Successfully holding an election on Nov. 3 will require the help of thousands of individuals across the region and state to serve as poll workers. These public servants are the unsung heroes of election days, and many have been staffing the polls for years, if not decades, but recruiting them has become increasingly difficult for election directors. And this year, health concerns from COVID-19 have spiked the number of vacancies that need to be filled in the coming weeks. Here’s what you should know before signing up. (Spoiler alert: It’s definitely not too late to sign up to work the polls on Election Day this year.)

What’s a poll worker?

Poll workers are the front-line workers in our elections — the people you see at your local polling place who check in voters, operate the voting machines, and help address voters’ questions and concerns on Election Day. Typically, each election precinct is overseen by five poll workers: a judge of elections, the majority and minority inspectors, a clerk, and a machine inspector. Philadelphia is planning to fully staff all 1,703 precincts grouped within more than 700 polling places for the general election, meaning upward of 8,500 people will be needed in neighborhoods across the city.

What do poll workers do?

With polls open between 7 a.m. and 8 p.m., poll workers are the first to arrive and the last to leave, which on Nov. 3 could be well after 8 in some locations if there are lines of voters waiting to cast ballots. Preparation involves attending training (offered online and in-person in Philly) and studying materials ahead of Election Day. A poll worker’s duties can differ depending on the position, but several will be greeting voters at a check-in table with lists of registered voters in the precinct, while others will be providing instructions on how to use the voting machine and working to ensure that health precautions are followed.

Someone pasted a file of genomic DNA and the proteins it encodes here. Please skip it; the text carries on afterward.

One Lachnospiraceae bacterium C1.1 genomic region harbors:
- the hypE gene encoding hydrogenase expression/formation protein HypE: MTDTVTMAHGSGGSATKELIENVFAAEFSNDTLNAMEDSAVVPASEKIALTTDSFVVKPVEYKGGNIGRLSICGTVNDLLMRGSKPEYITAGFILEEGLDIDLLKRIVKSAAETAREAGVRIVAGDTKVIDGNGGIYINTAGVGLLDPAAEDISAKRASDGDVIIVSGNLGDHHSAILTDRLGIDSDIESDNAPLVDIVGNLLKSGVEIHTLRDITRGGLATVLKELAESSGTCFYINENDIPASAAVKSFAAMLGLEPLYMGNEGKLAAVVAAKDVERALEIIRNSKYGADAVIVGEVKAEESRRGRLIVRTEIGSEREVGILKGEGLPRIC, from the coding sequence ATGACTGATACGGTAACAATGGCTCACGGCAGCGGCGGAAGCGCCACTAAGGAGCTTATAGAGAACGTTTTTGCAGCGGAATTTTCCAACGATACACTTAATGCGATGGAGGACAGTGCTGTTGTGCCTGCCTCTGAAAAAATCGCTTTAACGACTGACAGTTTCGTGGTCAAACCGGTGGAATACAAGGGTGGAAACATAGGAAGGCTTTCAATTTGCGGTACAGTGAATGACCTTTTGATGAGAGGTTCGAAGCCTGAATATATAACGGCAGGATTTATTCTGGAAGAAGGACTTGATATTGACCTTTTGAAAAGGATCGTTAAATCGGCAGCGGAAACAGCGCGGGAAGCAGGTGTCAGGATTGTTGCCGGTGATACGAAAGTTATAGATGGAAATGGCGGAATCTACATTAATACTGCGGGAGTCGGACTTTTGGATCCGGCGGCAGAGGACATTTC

How do I know if I’m qualified?

The judge of elections and the inspectors are elected positions and can serve only within their own election precinct. However, county election officials always have to fill vacancies, a task that’s become far more challenging during the pandemic. To be appointed to fill a vacancy by your county, you only have to be a registered voter within the county. (Note: Government officials are not allowed to serve as poll workers.)

Do I get paid?

Every poll worker in Pennsylvania is paid, with some counties like Philadelphia providing a stipend to attend training. Basepay in Philly was recently increased for the general election to $200 with another $50 for training.

Why do we need poll workers?

In addition to just making election days possible, poll workers are critically important to ensure that no registered voter slips through the cracks. Poll workers know what to do if someone’s name can’t be found in the poll book, or if they’ve decided to vote at the polls instead of returning their mail ballot. In this election, thousands of voters will be seeing our new voting machines for the first time, many requiring additional instruction to cast their ballot successfully. There are numerous instances where even a little confusion or missing piece of information can make or break someone’s franchise.

What makes this election different?

Poll workers will be all the more essential on Nov. 3, not only to make sure every registered voter can cast a ballot, but to keep everyone at the polls safe. Personal protective equipment (PPE) is expected to be available, but poll workers will have the added duty of ensuring that social distancing and other precautions are followed, and in accommodating hundreds of voters under what will assuredly be stressful conditions.

How can I learn more and sign up to be a poll worker in Philadelphia?

Thousands of new poll workers will be needed in Philadelphia and across the region to serve as poll workers this fall. The Committee of Seventy and the Voter Project encourage interested individuals to sign up online to learn more about the work and receive additional training before being directed to county election offices for possible appointment. Not every applicant will be utilized in a given county, but other volunteer opportunities and ways to support the election will be flagged. The Poll Worker Caucus Facebook group is also open to current and prospective poll workers to raise questions, and exchange ideas and resources ahead of the election.

What if I live in New Jersey or a Philly suburb and want to volunteer?

Anyone interested in Southeastern Pennsylvania (and registered to vote) should sign up with the Committee of Seventy and the Voter Project. People in Delaware or New Jersey can go to Power the Polls, a national effort to recruit poll workers in 2020.

Pat Christmas is the policy director for the Committee of Seventy, a nonpartisan advocate for better government in Philadelphia and Pennsylvania.